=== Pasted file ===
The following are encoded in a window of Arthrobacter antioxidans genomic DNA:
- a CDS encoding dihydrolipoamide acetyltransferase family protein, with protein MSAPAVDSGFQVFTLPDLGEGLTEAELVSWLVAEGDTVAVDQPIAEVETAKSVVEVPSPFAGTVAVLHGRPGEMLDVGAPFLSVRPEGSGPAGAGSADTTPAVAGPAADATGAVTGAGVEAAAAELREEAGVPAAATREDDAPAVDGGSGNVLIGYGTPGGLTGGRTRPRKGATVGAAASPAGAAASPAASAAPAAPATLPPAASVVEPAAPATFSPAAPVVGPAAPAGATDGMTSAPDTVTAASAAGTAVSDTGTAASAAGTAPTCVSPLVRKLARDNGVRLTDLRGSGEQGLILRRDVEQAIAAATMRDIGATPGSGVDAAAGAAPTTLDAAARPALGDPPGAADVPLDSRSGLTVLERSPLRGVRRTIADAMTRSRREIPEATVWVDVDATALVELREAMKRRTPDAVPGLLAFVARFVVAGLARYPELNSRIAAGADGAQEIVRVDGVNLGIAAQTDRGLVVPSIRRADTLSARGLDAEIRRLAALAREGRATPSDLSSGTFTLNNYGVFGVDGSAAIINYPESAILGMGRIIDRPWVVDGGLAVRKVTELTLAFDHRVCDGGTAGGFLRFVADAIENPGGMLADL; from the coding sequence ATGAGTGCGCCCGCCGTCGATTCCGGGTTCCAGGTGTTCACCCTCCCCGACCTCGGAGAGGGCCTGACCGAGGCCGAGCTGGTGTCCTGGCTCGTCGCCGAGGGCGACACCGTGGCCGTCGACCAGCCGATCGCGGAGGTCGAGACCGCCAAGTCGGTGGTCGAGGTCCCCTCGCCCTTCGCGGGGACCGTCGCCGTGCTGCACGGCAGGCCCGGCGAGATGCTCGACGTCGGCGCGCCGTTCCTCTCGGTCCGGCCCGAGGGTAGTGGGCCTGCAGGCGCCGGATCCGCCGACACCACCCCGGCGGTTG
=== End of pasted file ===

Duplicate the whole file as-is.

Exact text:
The following are encoded in a window of Arthrobacter antioxidans genomic DNA:
- a CDS encoding dihydrolipoamide acetyltransferase family protein, with protein MSAPAVDSGFQVFTLPDLGEGLTEAELVSWLVAEGDTVAVDQPIAEVETAKSVVEVPSPFAGTVAVLHGRPGEMLDVGAPFLSVRPEGSGPAGAGSADTTPAVAGPAADATGAVTGAGVEAAAAELREEAGVPAAATREDDAPAVDGGSGNVLIGYGTPGGLTGGRTRPRKGATVGAAASPAGAAASPAASAAPAAPATLPPAASVVEPAAPATFSPAAPVVGPAAPAGATDGMTSAPDTVTAASAAGTAVSDTGTAASAAGTAPTCVSPLVRKLARDNGVRLTDLRGSGEQGLILRRDVEQAIAAATMRDIGATPGSGVDAAAGAAPTTLDAAARPALGDPPGAADVPLDSRSGLTVLERSPLRGVRRTIADAMTRSRREIPEATVWVDVDATALVELREAMKRRTPDAVPGLLAFVARFVVAGLARYPELNSRIAAGADGAQEIVRVDGVNLGIAAQTDRGLVVPSIRRADTLSARGLDAEIRRLAALAREGRATPSDLSSGTFTLNNYGVFGVDGSAAIINYPESAILGMGRIIDRPWVVDGGLAVRKVTELTLAFDHRVCDGGTAGGFLRFVADAIENPGGMLADL; from the coding sequence ATGAGTGCGCCCGCCGTCGATTCCGGGTTCCAGGTGTTCACCCTCCCCGACCTCGGAGAGGGCCTGACCGAGGCCGAGCTGGTGTCCTGGCTCGTCGCCGAGGGCGACACCGTGGCCGTCGACCAGCCGATCGCGGAGGTCGAGACCGCCAAGTCGGTGGTCGAGGTCCCCTCGCCCTTCGCGGGGACCGTCGCCGTGCTGCACGGCAGGCCCGGCGAGATGCTCGACGTCGGCGCGCCGTTCCTCTCGGTCCGGCCCGAGGGTAGTGGGCCTGCAGGCGCCGGATCCGCCGACACCACCCCGGCGGTTG